Vacillating between

attempting to redefine

the world around me and

perpetuating the definition

of who I am.



This week at church we talked about the book of Ruth. It’s a great book, and I was excited when I heard we were studying it (it’s named after a Gentile woman — you can’t get more risqué than that!), but was disappointed in the things we chose to celebrate. We celebrated Boaz, the kinsman redeemer! And while, yes, I understand why this is so important (and symbolic of Christ), I was frustrated with the way his heroic redeeming of Ruth was focused upon. So, I have one simple question:

Why aren’t we talking about the heroic actions of Ruth and Naomi?

Ruth and Naomi did the unthinkable thing in the culture of the Ancient Near East: they moved to a new home on their own. First, traveling was rather dangerous, especially for two women. In their culture, women weren’t worth much if they weren’t married. Because both of their husbands had died, Ruth and Naomi were doomed to begging for food and money for their survival. However, they refused to accept that.

Ruth, with the guidance of Naomi, found a job gleaning fields, collecting the wheat that was left behind. While this wasn’t a huge step up from begging, it was something better than simply sitting on the streets. They set up a way to survive on their own, without the help of a man. (Yes, I know Boaz gave them more wheat than necessary, and they were well-fed because of it, but Ruth found the job and established a standard of living that was okay for she and Naomi of them without his help.)

Finally, Ruth made the first move on Boaz. Naomi found out that Boaz was a kinsman redeemer, and urged Ruth to approach him. Again, their culture didn’t have a high opinion of women, so making the first move was risky, and chapter 3 even talks about how Boaz was worried people would think she was promiscuous. However, Ruth was willing to take this risk, and she acted boldly.

While I do think Boaz is a great guy, I hope that we can understand the heroic actions of Ruth and Naomi. They were two powerful, determined women who were dedicated to each other and to creating a good life for themselves. They didn’t allow culture to completely define the actions they took, and it was beautiful. Let us celebrate the power of all of our biblical characters!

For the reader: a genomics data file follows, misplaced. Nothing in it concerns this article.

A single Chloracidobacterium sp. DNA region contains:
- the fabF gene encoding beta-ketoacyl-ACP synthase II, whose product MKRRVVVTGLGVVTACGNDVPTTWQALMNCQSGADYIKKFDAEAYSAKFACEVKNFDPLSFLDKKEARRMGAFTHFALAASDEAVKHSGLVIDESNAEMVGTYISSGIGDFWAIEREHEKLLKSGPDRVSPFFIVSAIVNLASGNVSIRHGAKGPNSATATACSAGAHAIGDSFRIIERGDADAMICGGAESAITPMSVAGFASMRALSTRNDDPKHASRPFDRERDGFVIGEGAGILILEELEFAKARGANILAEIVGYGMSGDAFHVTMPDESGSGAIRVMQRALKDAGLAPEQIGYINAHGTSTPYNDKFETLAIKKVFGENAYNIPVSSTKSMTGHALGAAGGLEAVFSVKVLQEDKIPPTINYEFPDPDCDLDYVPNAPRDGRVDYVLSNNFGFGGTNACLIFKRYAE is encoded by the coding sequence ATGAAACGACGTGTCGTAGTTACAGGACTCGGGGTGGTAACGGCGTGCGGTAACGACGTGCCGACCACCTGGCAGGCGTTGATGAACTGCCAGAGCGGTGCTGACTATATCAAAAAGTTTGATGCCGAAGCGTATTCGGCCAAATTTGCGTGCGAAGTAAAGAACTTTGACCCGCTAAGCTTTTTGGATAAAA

Today was a weird day.

This week is finals week, and I’ve generally had more anxiety about finals than I’ve ever had about anything school related ever. Today was one of the most stressful days I’ve had in a long time. I’ve been working through those feelings and frustrations while studying, packing, and saying goodbye.


Maybe that’s it. Because I’m also feeling such a sense of finality, and I think that it leads to anxiety sometimes. I’m hugging some of my dearest friends for the last time for who knows how long and talking with my professors and mentors for the last time this school year. (I realize that might not seem like a big deal, but when you have amazing professors, it is.) I’m sitting on the front lawn writing this, sitting here for the last time for a little while. And I’m soaking it in.

So maybe things are a little weird and a little confusing sometimes, but then  you have the moments when you’re just sitting there, and the sun shines perfectly through the trees or you see a toddler waddle across the grass on his wobbly legs, and you remember that things are still good.

This summer, I’m going to be doing good things, different things. It’s weird to switch gears between two things that I love, but I’m not really. Good is good no matter what shape it takes. My thoughts and actions might adjust to fit the situations better, but I’m still the same and still doing good.

So now my anxiety comes in the best form possible — excitement. While I’m finishing some things, new things are about to happen, and it’s going to be so good.


Today a friend gave me her old bookshelf,

a thing I love so much.

It’s such an intimate thing.

It’s where our friends live,

where we place our favorite memories,

where we keep our favorite words.

Now I have inherited those friends,

those memories,

those words,

and they reside with my own.

And as my friend and I move on

to different and new things,

our memories together will sit on

those sweet shelves,

anxious for the moments I glance over

and smile.